Digital Demonstration Facility

The “digitization” of a plant can encompass many technologies including:

  • Monitoring and control hardware,
  • Computational algorithms to support process control, diagnostics and prognostics,
  • The utilization of data management and analytic platforms to support advanced analysis of large data sets,
  • Digitization of procedures, drawings, plant equipment and components,
  • Use of mobility and digital worker technologies, and
  • The use of advanced simulation platforms to evaluate and verify integrated process control solutions over future timescales representative of process dynamics.

Most digital technologies cannot be justified for immediate investment and deployment because some level of adaption, improvement and/or verification is needed to derive tangible and practical benefit for power generation. Traditional methods to mature technologies for full scale deployment can be used for digital technologies so long as the plant dynamics can be reasonably represented. An additional and important aspect of deploying digital technologies is the underlying infrastructure that enables the data management, software and algorithms to interact and exchange information,  so the input and output can be automated, and the end user can work effectively with the data and technology.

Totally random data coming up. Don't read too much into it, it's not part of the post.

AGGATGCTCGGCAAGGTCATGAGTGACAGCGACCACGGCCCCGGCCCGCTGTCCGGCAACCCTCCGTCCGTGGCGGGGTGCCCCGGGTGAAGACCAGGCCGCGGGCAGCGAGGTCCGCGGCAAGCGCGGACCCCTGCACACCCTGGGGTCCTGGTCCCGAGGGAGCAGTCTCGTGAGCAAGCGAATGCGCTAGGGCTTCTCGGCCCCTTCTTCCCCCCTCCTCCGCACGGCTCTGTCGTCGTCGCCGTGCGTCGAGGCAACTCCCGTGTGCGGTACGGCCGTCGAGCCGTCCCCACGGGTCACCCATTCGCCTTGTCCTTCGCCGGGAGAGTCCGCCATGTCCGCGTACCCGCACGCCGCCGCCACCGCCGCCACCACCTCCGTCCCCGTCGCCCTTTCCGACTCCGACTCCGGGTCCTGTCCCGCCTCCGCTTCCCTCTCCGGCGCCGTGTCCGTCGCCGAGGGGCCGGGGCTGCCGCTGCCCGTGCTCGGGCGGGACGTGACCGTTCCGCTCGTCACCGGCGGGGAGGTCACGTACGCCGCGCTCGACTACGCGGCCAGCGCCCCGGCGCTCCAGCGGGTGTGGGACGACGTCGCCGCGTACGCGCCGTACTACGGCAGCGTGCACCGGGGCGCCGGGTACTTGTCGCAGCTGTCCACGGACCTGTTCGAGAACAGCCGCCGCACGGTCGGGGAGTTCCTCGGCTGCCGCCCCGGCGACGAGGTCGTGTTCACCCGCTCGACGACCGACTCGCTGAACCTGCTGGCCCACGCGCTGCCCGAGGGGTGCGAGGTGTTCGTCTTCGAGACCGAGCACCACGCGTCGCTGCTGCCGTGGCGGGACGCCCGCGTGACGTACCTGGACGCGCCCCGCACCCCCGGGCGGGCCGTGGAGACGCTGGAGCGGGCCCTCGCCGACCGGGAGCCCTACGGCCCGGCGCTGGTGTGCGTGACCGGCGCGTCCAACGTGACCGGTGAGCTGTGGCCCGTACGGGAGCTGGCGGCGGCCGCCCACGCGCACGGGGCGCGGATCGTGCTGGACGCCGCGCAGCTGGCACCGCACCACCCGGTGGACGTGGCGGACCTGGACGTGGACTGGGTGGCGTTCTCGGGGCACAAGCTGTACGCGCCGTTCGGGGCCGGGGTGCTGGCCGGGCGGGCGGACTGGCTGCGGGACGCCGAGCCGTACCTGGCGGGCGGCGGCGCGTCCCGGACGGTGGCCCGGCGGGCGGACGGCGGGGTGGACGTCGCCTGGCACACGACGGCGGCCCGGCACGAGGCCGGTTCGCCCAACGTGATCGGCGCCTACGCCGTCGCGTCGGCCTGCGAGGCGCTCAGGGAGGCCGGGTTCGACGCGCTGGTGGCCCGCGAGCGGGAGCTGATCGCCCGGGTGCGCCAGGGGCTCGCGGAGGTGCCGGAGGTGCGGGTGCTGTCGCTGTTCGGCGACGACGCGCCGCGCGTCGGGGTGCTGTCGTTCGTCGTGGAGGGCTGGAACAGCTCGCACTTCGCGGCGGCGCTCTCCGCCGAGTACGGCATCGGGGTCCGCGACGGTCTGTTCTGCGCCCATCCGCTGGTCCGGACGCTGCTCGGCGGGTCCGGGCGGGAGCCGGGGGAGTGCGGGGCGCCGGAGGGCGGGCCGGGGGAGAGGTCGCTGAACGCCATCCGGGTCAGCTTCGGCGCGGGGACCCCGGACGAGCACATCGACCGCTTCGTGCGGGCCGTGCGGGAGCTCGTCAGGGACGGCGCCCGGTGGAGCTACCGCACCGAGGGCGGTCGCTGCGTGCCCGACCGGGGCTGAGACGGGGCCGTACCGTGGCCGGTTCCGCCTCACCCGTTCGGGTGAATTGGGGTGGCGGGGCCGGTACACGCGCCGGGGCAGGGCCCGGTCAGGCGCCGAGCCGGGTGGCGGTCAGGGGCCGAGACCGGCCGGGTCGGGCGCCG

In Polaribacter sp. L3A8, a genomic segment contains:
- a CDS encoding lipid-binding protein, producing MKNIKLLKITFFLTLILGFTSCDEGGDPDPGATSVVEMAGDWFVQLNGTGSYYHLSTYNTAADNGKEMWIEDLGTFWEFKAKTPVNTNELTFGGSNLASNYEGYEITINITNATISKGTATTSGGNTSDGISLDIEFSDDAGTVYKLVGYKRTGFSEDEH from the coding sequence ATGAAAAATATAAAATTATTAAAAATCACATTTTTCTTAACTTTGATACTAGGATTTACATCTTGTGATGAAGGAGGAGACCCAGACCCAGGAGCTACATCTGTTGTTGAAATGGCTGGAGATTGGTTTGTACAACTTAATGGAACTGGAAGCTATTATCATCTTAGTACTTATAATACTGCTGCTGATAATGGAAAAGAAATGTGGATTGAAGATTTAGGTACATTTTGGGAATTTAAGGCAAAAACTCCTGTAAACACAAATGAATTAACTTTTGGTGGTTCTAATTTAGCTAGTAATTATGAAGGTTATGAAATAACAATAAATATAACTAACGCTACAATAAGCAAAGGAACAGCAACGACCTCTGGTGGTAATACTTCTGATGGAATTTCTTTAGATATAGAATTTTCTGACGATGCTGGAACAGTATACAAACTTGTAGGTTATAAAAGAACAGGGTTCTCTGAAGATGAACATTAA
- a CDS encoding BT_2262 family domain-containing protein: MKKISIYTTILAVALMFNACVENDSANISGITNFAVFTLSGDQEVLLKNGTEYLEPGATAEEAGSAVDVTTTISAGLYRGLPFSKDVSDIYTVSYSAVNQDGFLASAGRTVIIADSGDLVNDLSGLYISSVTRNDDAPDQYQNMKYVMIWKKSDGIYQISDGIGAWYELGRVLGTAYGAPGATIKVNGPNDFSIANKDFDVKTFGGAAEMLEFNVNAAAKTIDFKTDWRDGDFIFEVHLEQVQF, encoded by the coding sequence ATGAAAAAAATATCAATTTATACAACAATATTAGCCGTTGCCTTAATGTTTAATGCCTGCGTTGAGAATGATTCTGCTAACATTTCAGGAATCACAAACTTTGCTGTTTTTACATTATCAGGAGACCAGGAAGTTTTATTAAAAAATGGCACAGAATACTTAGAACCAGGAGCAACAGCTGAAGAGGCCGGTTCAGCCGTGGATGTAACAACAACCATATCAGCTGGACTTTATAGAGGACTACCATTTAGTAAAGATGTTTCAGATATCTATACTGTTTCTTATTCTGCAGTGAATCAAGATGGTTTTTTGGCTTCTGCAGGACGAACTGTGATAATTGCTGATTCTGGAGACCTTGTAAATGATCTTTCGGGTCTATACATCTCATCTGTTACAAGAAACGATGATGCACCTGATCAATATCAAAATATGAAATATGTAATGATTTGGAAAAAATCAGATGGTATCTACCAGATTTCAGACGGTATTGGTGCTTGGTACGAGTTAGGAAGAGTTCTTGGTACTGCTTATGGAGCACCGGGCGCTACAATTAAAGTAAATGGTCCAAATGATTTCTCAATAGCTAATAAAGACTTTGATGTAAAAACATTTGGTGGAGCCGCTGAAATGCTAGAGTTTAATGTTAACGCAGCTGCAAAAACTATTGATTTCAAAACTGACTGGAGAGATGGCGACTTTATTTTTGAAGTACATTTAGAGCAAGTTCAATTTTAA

Typical large-scale power plants have existing data collection, data management and process control systems that amass large amounts of operational data. Manual data collection via operator rounds, is also captured and eventually entered as electronic information. Other forms of data and information are collected and communicated through a variety of disconnected systems including e-mail, phone, text, radio, and paper. Disconnected data sources require substantial time to assemble and aggregate data. Connecting or integrating data sources is a baseline need to support any size effort in advanced analysis, “digitization,” or artificial intelligence effort.

Efforts to streamline processes, manage or reduce costs, support a transitioning workforce, maintain high reliability for equipment, and operate plants in flexible modes are other drivers for utilizing technology that produce actionable information.

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